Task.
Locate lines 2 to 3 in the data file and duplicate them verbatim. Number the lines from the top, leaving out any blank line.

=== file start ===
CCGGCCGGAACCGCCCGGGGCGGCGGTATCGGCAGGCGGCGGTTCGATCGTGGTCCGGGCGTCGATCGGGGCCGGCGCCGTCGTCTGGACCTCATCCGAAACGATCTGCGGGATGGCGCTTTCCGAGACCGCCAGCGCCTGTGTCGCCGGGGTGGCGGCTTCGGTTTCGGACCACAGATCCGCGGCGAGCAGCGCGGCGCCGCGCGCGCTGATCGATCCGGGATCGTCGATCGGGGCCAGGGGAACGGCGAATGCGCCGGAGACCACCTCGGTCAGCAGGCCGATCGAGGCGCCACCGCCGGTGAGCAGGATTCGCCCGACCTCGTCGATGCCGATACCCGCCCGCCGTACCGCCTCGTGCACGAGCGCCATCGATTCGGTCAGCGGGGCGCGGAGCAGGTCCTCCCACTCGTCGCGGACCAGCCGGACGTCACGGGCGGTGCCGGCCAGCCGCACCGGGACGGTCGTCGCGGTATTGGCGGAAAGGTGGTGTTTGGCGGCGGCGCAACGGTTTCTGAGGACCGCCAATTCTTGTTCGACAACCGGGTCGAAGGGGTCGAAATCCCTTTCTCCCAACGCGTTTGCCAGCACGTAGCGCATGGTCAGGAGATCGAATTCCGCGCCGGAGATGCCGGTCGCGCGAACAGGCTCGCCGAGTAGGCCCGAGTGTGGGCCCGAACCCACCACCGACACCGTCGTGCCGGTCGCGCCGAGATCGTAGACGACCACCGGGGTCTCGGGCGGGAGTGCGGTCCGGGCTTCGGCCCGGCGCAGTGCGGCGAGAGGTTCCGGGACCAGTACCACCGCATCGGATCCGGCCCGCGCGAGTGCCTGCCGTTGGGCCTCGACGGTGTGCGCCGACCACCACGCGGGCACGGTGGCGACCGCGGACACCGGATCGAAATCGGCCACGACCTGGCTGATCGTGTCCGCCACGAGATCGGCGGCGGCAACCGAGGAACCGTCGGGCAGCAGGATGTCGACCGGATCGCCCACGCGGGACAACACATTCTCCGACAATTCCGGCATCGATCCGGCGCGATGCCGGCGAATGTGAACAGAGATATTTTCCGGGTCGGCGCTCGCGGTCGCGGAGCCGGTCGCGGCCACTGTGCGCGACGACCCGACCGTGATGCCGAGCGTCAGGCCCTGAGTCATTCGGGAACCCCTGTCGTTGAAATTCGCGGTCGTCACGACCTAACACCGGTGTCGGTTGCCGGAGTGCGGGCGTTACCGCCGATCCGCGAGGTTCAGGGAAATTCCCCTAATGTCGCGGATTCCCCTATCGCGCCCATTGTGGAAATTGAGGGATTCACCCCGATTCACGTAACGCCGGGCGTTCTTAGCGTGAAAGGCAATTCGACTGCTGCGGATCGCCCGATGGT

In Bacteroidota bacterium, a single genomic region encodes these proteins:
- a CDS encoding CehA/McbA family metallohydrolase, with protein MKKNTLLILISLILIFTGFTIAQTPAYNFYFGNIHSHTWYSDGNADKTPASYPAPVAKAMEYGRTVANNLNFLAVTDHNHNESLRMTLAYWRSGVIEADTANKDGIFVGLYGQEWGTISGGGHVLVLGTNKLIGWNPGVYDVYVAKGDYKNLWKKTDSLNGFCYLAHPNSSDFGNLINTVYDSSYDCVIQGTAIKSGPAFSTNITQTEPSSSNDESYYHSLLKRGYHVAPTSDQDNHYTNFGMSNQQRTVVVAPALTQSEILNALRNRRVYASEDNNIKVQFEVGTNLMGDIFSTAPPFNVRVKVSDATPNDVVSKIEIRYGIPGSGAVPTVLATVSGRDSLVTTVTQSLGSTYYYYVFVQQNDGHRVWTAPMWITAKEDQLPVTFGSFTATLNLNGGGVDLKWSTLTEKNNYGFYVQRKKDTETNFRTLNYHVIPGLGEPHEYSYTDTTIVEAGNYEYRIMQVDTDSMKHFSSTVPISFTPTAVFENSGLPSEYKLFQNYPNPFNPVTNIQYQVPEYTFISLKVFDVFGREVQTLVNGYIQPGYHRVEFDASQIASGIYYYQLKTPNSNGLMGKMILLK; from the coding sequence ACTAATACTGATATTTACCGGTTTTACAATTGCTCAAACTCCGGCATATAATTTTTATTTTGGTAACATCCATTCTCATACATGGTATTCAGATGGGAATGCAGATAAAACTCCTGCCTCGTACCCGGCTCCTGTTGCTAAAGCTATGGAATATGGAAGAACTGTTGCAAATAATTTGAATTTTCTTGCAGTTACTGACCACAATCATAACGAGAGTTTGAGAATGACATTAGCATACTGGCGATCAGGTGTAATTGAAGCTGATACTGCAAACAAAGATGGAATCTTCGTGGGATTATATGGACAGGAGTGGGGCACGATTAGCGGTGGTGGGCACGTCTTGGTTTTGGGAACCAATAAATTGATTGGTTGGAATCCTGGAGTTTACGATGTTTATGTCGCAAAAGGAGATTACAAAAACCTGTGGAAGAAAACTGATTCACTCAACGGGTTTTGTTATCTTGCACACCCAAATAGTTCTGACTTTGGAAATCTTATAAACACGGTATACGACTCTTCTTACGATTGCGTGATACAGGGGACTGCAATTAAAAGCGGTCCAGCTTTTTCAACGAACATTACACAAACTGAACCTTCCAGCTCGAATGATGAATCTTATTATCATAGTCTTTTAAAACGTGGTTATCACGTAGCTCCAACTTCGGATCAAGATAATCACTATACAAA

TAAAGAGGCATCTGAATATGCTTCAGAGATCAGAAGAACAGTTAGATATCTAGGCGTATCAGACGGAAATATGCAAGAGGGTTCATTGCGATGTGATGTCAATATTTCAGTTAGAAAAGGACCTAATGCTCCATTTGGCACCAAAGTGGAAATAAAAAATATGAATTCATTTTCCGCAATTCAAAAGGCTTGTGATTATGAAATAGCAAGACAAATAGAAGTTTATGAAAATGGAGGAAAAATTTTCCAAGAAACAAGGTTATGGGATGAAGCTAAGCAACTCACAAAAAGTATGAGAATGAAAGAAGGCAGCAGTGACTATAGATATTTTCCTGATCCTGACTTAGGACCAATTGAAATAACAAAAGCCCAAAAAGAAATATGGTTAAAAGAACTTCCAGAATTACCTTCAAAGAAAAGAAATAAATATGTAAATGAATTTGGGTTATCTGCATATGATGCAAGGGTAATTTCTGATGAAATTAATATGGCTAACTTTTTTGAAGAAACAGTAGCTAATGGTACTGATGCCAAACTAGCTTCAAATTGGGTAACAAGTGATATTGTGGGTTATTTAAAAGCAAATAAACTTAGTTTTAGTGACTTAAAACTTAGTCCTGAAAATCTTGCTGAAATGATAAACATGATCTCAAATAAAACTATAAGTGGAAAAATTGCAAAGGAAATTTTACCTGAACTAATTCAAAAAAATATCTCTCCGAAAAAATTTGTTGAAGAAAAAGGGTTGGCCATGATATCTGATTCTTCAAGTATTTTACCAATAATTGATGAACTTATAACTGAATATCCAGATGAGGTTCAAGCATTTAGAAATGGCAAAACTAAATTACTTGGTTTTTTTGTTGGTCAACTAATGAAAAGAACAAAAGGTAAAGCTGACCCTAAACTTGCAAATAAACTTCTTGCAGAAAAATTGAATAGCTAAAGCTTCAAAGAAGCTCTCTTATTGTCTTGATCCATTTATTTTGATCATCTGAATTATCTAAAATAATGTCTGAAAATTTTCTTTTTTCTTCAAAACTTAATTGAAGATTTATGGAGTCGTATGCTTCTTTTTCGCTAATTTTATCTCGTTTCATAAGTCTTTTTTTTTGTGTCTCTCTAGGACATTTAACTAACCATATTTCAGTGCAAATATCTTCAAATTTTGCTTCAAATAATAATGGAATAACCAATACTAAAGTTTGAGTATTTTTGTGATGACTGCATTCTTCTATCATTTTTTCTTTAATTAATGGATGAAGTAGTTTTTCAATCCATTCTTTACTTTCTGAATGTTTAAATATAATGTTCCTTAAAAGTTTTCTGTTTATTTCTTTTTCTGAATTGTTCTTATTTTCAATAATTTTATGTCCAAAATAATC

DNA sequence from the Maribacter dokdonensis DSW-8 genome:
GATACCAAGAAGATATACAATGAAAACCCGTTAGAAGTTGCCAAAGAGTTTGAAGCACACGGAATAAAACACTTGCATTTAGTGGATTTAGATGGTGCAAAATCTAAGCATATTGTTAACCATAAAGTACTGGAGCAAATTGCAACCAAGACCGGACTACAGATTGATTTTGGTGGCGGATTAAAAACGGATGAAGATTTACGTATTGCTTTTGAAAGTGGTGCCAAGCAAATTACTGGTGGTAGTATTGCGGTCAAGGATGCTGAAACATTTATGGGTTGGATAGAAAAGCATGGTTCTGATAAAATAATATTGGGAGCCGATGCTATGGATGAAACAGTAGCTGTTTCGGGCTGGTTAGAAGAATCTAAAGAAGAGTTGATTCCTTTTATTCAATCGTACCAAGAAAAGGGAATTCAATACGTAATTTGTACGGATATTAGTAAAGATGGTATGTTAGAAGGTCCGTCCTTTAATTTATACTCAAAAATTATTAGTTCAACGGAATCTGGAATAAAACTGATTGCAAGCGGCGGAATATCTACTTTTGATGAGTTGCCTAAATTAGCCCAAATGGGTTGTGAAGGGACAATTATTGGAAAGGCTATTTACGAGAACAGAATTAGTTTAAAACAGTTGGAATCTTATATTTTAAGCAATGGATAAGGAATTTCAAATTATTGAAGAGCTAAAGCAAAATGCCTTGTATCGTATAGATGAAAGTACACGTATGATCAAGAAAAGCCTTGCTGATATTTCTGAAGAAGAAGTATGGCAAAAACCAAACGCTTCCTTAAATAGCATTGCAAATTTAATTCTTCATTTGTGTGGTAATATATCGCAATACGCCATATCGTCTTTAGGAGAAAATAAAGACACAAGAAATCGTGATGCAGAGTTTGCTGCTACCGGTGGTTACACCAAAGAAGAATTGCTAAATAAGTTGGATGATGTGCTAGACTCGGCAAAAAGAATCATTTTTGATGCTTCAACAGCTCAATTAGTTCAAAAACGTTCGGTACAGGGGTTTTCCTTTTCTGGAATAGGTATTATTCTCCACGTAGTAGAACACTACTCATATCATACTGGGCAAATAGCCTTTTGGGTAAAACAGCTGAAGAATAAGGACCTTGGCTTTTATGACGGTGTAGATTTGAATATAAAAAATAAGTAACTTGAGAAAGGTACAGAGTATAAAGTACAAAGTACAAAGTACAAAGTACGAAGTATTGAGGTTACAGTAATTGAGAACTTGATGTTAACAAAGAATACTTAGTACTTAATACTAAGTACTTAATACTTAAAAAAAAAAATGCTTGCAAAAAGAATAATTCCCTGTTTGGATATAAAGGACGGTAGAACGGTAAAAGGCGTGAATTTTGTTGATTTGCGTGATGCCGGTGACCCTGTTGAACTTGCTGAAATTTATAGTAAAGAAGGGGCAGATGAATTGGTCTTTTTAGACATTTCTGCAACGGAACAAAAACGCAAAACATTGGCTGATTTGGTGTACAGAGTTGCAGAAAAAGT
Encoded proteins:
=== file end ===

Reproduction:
In Bacteroidota bacterium, a single genomic region encodes these proteins:
- a CDS encoding CehA/McbA family metallohydrolase, with protein MKKNTLLILISLILIFTGFTIAQTPAYNFYFGNIHSHTWYSDGNADKTPASYPAPVAKAMEYGRTVANNLNFLAVTDHNHNESLRMTLAYWRSGVIEADTANKDGIFVGLYGQEWGTISGGGHVLVLGTNKLIGWNPGVYDVYVAKGDYKNLWKKTDSLNGFCYLAHPNSSDFGNLINTVYDSSYDCVIQGTAIKSGPAFSTNITQTEPSSSNDESYYHSLLKRGYHVAPTSDQDNHYTNFGMSNQQRTVVVAPALTQSEILNALRNRRVYASEDNNIKVQFEVGTNLMGDIFSTAPPFNVRVKVSDATPNDVVSKIEIRYGIPGSGAVPTVLATVSGRDSLVTTVTQSLGSTYYYYVFVQQNDGHRVWTAPMWITAKEDQLPVTFGSFTATLNLNGGGVDLKWSTLTEKNNYGFYVQRKKDTETNFRTLNYHVIPGLGEPHEYSYTDTTIVEAGNYEYRIMQVDTDSMKHFSSTVPISFTPTAVFENSGLPSEYKLFQNYPNPFNPVTNIQYQVPEYTFISLKVFDVFGREVQTLVNGYIQPGYHRVEFDASQIASGIYYYQLKTPNSNGLMGKMILLK; from the coding sequence ACTAATACTGATATTTACCGGTTTTACAATTGCTCAAACTCCGGCATATAATTTTTATTTTGGTAACATCCATTCTCATACATGGTATTCAGATGGGAATGCAGATAAAACTCCTGCCTCGTACCCGGCTCCTGTTGCTAAAGCTATGGAATATGGAAGAACTGTTGCAAATAATTTGAATTTTCTTGCAGTTACTGACCACAATCATAACGAGAGTTTGAGAATGACATTAGCATACTGGCGATCAGGTGTAATTGAAGCTGATACTGCAAACAAAGATGGAATCTTCGTGGGATTATATGGACAGGAGTGGGGCACGATTAGCGGTGGTGGGCACGTCTTGGTTTTGGGAACCAATAAATTGATTGGTTGGAATCCTGGAGTTTACGATGTTTATGTCGCAAAAGGAGATTACAAAAACCTGTGGAAGAAAACTGATTCACTCAACGGGTTTTGTTATCTTGCACACCCAAATAGTTCTGACTTTGGAAATCTTATAAACACGGTATACGACTCTTCTTACGATTGCGTGATACAGGGGACTGCAATTAAAAGCGGTCCAGCTTTTTCAACGAACATTACACAAACTGAACCTTCCAGCTCGAATGATGAATCTTATTATCATAGTCTTTTAAAACGTGGTTATCACGTAGCTCCAACTTCGGATCAAGATAATCACTATACAAA